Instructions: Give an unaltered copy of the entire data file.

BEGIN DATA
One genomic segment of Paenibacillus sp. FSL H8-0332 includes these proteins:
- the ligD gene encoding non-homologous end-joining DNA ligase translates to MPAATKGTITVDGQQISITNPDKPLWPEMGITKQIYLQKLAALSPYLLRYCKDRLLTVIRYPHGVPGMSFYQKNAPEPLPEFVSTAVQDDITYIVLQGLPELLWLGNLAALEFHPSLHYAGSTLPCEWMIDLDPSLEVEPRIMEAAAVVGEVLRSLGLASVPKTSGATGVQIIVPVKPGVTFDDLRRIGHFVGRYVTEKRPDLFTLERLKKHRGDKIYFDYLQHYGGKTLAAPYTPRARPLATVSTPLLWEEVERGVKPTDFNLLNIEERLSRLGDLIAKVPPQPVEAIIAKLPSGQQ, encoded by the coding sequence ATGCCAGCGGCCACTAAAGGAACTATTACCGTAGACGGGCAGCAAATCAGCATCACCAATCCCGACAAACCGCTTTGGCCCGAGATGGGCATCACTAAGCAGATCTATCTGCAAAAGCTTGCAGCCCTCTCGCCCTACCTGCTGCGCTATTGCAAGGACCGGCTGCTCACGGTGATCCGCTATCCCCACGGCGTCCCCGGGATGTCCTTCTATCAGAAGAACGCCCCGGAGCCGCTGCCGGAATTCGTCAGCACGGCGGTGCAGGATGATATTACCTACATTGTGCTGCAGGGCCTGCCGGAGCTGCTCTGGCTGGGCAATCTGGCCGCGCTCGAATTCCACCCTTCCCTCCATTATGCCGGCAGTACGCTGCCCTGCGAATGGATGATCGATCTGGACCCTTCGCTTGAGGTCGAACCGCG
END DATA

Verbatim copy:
One genomic segment of Paenibacillus sp. FSL H8-0332 includes these proteins:
- the ligD gene encoding non-homologous end-joining DNA ligase translates to MPAATKGTITVDGQQISITNPDKPLWPEMGITKQIYLQKLAALSPYLLRYCKDRLLTVIRYPHGVPGMSFYQKNAPEPLPEFVSTAVQDDITYIVLQGLPELLWLGNLAALEFHPSLHYAGSTLPCEWMIDLDPSLEVEPRIMEAAAVVGEVLRSLGLASVPKTSGATGVQIIVPVKPGVTFDDLRRIGHFVGRYVTEKRPDLFTLERLKKHRGDKIYFDYLQHYGGKTLAAPYTPRARPLATVSTPLLWEEVERGVKPTDFNLLNIEERLSRLGDLIAKVPPQPVEAIIAKLPSGQQ, encoded by the coding sequence ATGCCAGCGGCCACTAAAGGAACTATTACCGTAGACGGGCAGCAAATCAGCATCACCAATCCCGACAAACCGCTTTGGCCCGAGATGGGCATCACTAAGCAGATCTATCTGCAAAAGCTTGCAGCCCTCTCGCCCTACCTGCTGCGCTATTGCAAGGACCGGCTGCTCACGGTGATCCGCTATCCCCACGGCGTCCCCGGGATGTCCTTCTATCAGAAGAACGCCCCGGAGCCGCTGCCGGAATTCGTCAGCACGGCGGTGCAGGATGATATTACCTACATTGTGCTGCAGGGCCTGCCGGAGCTGCTCTGGCTGGGCAATCTGGCCGCGCTCGAATTCCACCCTTCCCTCCATTATGCCGGCAGTACGCTGCCCTGCGAATGGATGATCGATCTGGACCCTTCGCTTGAGGTCGAACCGCG